programs share a language lab. We discussed that if colleges demand high SAT scores of entering students,
this will hurt ESL students, who generally have low SAT verbal scores. We think that colleges should give
greater emphasis to high school GPA (grade point average) than to verbal SAT scores. College
administrators are however very concerned about their CUNY PMP (Performance Management Process)
numbers, even though these numbers are not very valid ways of evaluating at students, are often
misleading, and are often just plain inaccurate. We should check to make sure that these numbers about our
programs are accurate, and also should discuss with administrators the meaning of these numbers and if
actions related to these numbers might unfairly negatively affect students. One problem for example is that
we will hear that a certain number of ESL students have not passed the CUNY tests within the required two
year limit, but if we obtain the names of these students, we will find that most of them did not pass the tests
because they dropped out of school, not because the ESL program did not prepare them for the tests.
6. Anna Do reported for NYC Tech that ESL enrollment is down. They were going to hire a new full-time
ESL person, but the line was then taken away due to budget cuts.
7. Gay Brookes reported for BMCC that there are about 1500 students in their four levels of ESL classes.
There are fewer students in the lower levels and more in the upper levels. Teachers are paid $1 per test for
reading and placing writing tests of incoming students. They have 18 full-time faculty and 35-37 adjuncts
and are located in a department that also offers reading classes. She says they plan to place more emphasis
on reading scores for placement. They have had some cuts in tutoring funds. She reports that community
colleges have been told to cut 25% of their budget for the Spring semester. The program has been
challenged about their 47% ACT writing pass rate in upper level writing classes. Gay would like to know
the ACT writing pass rate in top level ESL classes at other colleges. In a discussion of the impact of the
budget cuts around CUNY, Cynthia Wiseman asked about payment of faculty at other campuses for
teaching classes in immersion, whether teachers were paid at the teaching or nonteaching rate. She
explained that at BMCC in the immersion last year, teachers were paid at the non-teaching rate and that this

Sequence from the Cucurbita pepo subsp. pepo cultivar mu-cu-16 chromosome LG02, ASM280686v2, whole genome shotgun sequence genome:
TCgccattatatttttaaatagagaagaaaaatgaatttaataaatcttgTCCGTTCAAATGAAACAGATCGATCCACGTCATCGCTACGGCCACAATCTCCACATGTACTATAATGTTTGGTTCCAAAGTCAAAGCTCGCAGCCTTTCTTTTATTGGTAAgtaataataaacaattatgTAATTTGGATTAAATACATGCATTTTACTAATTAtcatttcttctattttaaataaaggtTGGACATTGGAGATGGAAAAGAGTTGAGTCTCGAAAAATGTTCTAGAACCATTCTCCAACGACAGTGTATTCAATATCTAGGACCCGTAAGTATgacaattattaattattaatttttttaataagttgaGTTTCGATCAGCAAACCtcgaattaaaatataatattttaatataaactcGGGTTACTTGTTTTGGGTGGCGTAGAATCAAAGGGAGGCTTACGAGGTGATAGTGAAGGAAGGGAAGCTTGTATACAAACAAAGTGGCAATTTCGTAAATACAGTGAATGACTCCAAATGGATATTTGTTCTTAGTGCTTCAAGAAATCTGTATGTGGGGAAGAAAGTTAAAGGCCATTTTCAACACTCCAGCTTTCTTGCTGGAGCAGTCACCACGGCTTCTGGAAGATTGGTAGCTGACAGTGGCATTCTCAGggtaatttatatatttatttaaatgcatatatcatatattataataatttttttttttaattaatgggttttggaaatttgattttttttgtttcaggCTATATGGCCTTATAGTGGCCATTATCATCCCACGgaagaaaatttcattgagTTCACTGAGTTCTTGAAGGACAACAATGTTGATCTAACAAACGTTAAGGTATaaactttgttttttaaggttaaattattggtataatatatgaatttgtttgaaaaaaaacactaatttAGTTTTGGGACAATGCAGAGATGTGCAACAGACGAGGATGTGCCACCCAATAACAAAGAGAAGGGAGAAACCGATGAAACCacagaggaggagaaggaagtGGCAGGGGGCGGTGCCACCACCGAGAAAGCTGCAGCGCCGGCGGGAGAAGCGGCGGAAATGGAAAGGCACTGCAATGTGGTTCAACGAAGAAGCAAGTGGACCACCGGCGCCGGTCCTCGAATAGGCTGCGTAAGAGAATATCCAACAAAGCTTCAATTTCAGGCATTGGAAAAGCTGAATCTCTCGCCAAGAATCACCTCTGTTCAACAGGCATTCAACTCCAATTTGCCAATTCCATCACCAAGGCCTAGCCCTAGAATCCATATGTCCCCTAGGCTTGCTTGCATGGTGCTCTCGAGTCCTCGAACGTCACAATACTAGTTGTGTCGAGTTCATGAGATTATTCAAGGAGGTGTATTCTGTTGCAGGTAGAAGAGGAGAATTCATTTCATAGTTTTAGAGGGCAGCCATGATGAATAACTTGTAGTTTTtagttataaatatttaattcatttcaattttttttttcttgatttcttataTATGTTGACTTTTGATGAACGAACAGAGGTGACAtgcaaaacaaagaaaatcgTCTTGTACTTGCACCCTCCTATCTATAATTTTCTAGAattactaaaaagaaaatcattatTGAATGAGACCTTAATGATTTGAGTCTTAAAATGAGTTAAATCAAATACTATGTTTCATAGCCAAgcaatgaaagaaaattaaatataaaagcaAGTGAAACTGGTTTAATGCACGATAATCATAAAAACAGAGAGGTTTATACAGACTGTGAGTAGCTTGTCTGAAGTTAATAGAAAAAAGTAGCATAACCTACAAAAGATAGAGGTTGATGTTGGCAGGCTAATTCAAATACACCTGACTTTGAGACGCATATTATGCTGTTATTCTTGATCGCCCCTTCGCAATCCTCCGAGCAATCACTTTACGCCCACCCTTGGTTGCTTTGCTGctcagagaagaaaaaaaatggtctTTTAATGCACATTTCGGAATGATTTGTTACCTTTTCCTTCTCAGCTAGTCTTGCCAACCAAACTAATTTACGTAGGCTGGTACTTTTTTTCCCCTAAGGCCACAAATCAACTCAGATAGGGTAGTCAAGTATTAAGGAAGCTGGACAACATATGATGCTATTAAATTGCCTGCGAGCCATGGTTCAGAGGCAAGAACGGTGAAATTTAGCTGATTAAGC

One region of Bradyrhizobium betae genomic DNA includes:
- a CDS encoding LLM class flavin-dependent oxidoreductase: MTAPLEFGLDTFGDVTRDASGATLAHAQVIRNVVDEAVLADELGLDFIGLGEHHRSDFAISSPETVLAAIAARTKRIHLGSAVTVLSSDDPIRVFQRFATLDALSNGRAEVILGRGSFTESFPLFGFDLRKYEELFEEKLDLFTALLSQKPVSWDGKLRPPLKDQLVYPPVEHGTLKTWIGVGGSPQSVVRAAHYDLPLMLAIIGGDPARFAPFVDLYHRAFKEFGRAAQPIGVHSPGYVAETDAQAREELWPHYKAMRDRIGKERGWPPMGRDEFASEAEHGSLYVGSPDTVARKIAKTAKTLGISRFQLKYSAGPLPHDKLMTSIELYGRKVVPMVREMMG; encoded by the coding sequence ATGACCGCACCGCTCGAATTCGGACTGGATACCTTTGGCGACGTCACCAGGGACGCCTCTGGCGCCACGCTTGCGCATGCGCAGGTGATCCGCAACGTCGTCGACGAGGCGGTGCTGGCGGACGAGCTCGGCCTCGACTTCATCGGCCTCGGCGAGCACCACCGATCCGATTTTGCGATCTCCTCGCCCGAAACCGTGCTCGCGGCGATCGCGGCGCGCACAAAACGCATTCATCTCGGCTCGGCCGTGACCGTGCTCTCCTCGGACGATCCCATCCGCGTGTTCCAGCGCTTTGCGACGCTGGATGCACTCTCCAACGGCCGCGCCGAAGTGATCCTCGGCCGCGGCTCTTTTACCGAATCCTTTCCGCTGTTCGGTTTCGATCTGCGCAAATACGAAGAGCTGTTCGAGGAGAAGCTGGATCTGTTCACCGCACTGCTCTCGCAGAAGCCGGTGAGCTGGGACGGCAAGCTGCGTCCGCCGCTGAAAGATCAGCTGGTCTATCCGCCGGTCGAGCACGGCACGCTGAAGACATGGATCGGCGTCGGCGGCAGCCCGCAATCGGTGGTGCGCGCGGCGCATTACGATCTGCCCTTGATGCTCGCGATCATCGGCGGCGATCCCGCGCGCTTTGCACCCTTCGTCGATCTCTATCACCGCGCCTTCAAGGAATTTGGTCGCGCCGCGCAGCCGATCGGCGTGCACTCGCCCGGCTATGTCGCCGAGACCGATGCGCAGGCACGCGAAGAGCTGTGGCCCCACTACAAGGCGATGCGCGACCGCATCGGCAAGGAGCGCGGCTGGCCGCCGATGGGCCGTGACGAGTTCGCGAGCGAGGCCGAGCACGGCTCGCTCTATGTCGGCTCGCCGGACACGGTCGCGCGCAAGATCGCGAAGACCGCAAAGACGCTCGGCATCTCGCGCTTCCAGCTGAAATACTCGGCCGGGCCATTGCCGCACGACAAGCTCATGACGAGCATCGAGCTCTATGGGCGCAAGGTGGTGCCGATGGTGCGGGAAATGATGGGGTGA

may be one way that budget cuts are directly impacting instruction. Wiseman suggested that if the ESL DC
were gathering data about the impact of budget cuts on our programs, that this practice might be something
to look into at all campuses. She also mentioned that some years ago, someone at BMCC had filed a
grievance about being paid at the non-teaching rate when teaching in the immersion program and had won
the grievance.
8. Judy Barbanel reports that the Queensborough administration has also questioned their ACT writing pass
rates. In discussing this, we said that CUNY reports pass rates for developmental writing classes but we
should stress to our administrators that they should expect to see a lower pass rate for ESL writing classes.
Judy is interested in the number of hours of ESL classes at other colleges and also whether or not they have
separate writing and reading classes.
9. Kim Helmer reports that they are concerned at John Jay about identifying and placing ESL students. ESL
students there are not required to take ESL classes as they are at other colleges (where an ESL block is
placed on their registration and they must register with an ESL academic advisor).
10. Merce Pujol reported that they have about 500 students in the Hostos ESL classes, but that the number
has been diminishing in recent years. They are concerned that some students who belong in ESL classes are
perhaps going into non-ESL developmental classes instead.
11. Hamid Kherief and Elizabeth Meddeb reported for York that ESL enrollment is down. Hamid is
concerned about raising admission standards and using PMP data in a way that discriminates against ESL
students, pointing out also that the PMP data is often inaccurate. It is important for ESL programs to keep
their own data and to check any PMP data that they are given for inaccuracy, as well as to discuss with
their college administration how to fairly interpret the meaning of this data, rather than to accept the
notions that the data indicates some sort of problem with the ESL students or with the ESL program, or that
the data must always go up from one year to the next.
Request for program information
We are asking each CUNY ESL Program to please let us know the following information:
1) How many students are there in your ESL program?
2) How many hours are the ESL classes?
3) Do you have combined reading and writing classes or separate classes for reading and writing?
4) What has been the pass rate on the ACT writing test of your most advanced ESL writing classes?

Source for CUNY ESL-related documents.
Patti Juza has set up a CUNY Academic Commons site as a source for CUNY ESL-related documents
(Patti, what is the address and briefly, how do people sign up?).

Next ESL DC Meeting
The next meeting of the ESL Discipline Council will be on November 12 from 1 to 2:30. Our guest speaker
will be CUNY Director of Assessment Ray Moy and we will discuss the new CUNY basic skills writing

Respectfully submitted,

Len Fox